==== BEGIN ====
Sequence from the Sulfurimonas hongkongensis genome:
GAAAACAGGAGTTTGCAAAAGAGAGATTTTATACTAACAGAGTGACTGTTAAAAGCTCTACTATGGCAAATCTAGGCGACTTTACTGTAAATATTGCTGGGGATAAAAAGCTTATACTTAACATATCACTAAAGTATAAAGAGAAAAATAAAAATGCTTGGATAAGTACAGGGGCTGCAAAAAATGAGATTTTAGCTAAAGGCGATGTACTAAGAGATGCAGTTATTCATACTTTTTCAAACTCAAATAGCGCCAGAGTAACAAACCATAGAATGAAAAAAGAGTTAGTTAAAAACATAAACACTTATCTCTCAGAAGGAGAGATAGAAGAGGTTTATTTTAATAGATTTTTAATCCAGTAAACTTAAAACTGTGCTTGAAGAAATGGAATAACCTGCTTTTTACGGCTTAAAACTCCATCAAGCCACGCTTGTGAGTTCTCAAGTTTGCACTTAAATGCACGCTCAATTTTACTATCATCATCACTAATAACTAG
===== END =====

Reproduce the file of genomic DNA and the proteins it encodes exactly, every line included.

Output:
Sequence from the Sulfurimonas hongkongensis genome:
GAAAACAGGAGTTTGCAAAAGAGAGATTTTATACTAACAGAGTGACTGTTAAAAGCTCTACTATGGCAAATCTAGGCGACTTTACTGTAAATATTGCTGGGGATAAAAAGCTTATACTTAACATATCACTAAAGTATAAAGAGAAAAATAAAAATGCTTGGATAAGTACAGGGGCTGCAAAAAATGAGATTTTAGCTAAAGGCGATGTACTAAGAGATGCAGTTATTCATACTTTTTCAAACTCAAATAGCGCCAGAGTAACAAACCATAGAATGAAAAAAGAGTTAGTTAAAAACATAAACACTTATCTCTCAGAAGGAGAGATAGAAGAGGTTTATTTTAATAGATTTTTAATCCAGTAAACTTAAAACTGTGCTTGAAGAAATGGAATAACCTGCTTTTTACGGCTTAAAACTCCATCAAGCCACGCTTGTGAGTTCTCAAGTTTGCACTTAAATGCACGCTCAATTTTACTATCATCATCACTAATAACTAG